No franchising contract can derogate from the countless Bangladeshi labour laws. Labour laws governing the day to day conditions of employment and termination of employment when an outlet is shut down or the business is sold are particularly relevant in the franchising context.

Country-level factors

Country-level factors include host country legal restrictions, political risk, cultural distance/national culture, corruption, institutional characteristics, policy stability and market size

Governance, institutions and regulation in Bangladesh

Regulatory institutions in Bangladesh are weak, less capable and enjoy less political support to perform their jobs properly. Institutions are ridden with inherent problems; there remain administrative troubles and lack of transparency and other irregularities. Bangladeshi government relies largely on under-equipped and unsupported independent regulators to perform their tasks that are beyond their capabilities. Past research shows that investors face high transaction costs due to unclear regulatory frameworks, inefficient bureaucracy, underdeveloped court systems and corruption. Bangladesh is no exception. Institutions are ridden with inherent problems; there remain administrative hassles, and lack of transparency and other irregularities. The highly centralized political and administrative system weakens the Government’s capacity to deliver and monitor services. Transparency International Bangladesh (TIB) has ranked Bangladesh the most corrupt country in the world for five consecutive years. The Heritage Foundation Index of Economic Freedom survey, 2007 reveals that corruption serves as a nontariff barrier in Bangladesh. Off-the-record payments by firms result in an annual loss of 2-3% of GDP. Lack of competition policy and a proper body (such as the ACCC in Australia) to ensure fair trade practices by restraining anti-competitive practices has been one of the institutional weaknesses in Bangladesh. The politicization of judicial agencies, through appointment of loyalists to key positions by governments, has adversely affected rule-based governance. Institutional weakness, corruption and firms’ lack of confidence in the judicial system also speaks of poor governance. Bangladesh suffers from lack of policy stability. It is lacking in policy continuity as it has experienced abrupt policy changes in the past. There is lack of policy continuity that arises whenever a government changes hinders the flow of FDI. Protection of intellectual property rights in Bangladesh is weak and enforcement of IPR laws is lax. Moreover, contracts are weakly enforced in Bangladesh.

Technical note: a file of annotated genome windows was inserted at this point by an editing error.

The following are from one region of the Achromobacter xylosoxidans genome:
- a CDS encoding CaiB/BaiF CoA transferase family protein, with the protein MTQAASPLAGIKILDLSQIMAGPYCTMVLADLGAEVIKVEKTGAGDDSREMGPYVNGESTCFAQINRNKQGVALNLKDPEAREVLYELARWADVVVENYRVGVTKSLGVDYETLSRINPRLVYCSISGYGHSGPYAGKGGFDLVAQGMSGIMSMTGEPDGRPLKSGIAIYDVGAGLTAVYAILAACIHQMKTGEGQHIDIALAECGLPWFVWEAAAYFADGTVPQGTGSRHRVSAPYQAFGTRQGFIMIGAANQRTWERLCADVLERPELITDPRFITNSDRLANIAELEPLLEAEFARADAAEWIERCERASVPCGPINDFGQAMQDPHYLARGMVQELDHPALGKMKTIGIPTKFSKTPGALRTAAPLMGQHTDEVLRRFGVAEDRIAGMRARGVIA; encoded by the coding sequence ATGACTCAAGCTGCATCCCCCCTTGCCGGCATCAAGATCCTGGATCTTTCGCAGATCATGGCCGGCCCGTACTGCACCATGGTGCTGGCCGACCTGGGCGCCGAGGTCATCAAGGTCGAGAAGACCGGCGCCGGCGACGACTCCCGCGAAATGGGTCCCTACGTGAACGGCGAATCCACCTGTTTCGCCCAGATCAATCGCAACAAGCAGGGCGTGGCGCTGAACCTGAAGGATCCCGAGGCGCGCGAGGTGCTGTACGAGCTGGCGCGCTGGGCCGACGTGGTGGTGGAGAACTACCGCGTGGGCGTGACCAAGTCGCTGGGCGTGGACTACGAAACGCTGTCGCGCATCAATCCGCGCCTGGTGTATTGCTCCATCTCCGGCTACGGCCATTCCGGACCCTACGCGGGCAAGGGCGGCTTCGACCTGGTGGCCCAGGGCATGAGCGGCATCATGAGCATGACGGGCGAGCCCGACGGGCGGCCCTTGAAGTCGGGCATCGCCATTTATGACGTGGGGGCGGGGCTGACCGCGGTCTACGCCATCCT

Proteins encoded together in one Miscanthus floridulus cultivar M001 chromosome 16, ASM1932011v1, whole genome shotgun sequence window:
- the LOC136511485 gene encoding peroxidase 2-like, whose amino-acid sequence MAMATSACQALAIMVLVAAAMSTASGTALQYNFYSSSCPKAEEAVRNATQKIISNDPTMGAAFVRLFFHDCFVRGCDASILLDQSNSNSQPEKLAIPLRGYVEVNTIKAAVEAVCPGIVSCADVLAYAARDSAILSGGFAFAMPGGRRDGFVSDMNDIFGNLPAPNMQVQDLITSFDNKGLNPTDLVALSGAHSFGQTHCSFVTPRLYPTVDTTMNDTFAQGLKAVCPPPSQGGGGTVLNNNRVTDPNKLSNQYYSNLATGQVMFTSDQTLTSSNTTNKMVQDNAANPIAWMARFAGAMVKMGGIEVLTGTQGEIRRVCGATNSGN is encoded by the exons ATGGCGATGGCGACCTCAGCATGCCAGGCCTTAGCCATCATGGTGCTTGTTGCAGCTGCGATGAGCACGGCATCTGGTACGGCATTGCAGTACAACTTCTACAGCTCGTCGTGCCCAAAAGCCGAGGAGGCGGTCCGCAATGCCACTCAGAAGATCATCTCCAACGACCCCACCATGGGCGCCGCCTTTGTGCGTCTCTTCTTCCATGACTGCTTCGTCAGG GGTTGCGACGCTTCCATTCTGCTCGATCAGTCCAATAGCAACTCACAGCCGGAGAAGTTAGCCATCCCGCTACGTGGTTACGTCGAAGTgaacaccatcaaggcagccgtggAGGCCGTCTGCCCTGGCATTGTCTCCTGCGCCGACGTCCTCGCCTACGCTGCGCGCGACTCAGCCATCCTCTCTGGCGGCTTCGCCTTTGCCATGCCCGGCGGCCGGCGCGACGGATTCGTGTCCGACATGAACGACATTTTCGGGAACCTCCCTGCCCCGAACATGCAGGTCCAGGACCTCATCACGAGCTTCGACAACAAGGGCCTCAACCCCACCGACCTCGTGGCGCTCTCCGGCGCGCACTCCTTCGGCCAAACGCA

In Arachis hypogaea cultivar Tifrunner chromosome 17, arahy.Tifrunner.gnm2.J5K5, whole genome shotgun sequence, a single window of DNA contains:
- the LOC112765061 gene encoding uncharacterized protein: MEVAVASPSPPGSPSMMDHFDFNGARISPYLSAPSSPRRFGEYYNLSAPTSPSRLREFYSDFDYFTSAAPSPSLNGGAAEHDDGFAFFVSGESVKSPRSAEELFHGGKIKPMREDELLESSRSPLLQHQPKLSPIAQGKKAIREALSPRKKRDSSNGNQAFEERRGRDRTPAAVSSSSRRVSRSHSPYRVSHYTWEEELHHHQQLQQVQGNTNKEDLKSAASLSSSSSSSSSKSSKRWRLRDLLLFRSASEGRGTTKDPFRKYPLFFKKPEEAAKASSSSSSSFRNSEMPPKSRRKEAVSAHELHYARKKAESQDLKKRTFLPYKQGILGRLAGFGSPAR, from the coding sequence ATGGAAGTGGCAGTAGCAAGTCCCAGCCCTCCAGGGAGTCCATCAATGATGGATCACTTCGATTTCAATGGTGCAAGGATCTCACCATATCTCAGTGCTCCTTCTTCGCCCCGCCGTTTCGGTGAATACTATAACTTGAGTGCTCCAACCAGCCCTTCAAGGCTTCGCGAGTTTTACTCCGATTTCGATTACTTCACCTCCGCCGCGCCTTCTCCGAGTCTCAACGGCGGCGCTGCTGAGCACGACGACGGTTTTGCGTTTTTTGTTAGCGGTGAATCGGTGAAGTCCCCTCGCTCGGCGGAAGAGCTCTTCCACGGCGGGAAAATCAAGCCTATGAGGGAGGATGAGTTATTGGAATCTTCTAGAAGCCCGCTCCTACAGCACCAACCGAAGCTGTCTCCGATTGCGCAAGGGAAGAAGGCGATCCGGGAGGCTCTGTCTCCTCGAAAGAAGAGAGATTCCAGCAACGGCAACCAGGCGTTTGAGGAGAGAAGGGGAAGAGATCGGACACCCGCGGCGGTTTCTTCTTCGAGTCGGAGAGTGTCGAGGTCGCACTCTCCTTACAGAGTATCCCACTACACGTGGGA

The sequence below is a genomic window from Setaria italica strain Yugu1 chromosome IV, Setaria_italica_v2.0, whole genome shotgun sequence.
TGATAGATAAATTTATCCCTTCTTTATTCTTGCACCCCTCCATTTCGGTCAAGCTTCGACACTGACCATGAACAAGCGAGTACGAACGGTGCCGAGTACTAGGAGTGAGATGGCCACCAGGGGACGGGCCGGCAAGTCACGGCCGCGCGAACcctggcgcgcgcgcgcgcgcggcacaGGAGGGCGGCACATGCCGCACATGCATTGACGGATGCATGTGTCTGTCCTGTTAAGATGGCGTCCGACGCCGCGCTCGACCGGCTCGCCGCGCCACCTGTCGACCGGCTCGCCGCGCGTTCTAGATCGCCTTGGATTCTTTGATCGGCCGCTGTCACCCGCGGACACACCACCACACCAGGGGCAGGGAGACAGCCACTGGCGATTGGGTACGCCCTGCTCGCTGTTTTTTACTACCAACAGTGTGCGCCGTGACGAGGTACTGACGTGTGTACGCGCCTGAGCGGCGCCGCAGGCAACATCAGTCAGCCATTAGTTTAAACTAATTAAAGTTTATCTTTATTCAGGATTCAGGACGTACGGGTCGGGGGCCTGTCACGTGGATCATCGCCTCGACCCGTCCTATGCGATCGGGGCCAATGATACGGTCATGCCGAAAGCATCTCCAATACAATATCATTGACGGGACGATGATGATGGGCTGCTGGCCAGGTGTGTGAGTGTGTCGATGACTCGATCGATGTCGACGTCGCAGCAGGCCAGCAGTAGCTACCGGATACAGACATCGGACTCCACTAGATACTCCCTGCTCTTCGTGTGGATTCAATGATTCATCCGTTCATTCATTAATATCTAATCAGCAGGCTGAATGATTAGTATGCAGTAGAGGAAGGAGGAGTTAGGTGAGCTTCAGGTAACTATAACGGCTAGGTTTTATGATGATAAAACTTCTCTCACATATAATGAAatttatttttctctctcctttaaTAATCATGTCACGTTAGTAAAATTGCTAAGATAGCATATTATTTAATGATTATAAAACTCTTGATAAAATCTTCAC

Political situation

Political risk is the costs that firms have to assume if they want to internationalize. Extortion of money from businesses by thugs claiming political backing is common in Bangladesh. Clashes between supporters of rival political parties and their student and youth wings and even factions within the same party are frequent occurrences.  General strikes and blockades called by political parties mostly affect businesses by keeping workers away with the threat of violence and blocking transport, resulting in productivity losses.   Vehicles and other property are at risk from vandalism or arson during such programs, and looting of shops has occurred. When there is political instability and uncertainly, foreign firms will not be willing to employ resources in a country. This argument emanates from transaction cost theory.

Pricing Restriction

Other than a few essential pharmaceutical products and petroleum products, the Bangladesh government does not impose price controls.  Market pricing prevails.  Due to inefficiencies in the market, the price level for most products is higher in Bangladesh than would be the case in an efficient market.  VAT and excise taxes are imposed at various rates, depending on the class of goods, but are not uniformly collected from all sellers in the marketplace.   Enforcement sometimes discriminates against foreign suppliers, giving domestic suppliers an implicit price subsidy.

Market Challenges & opportunities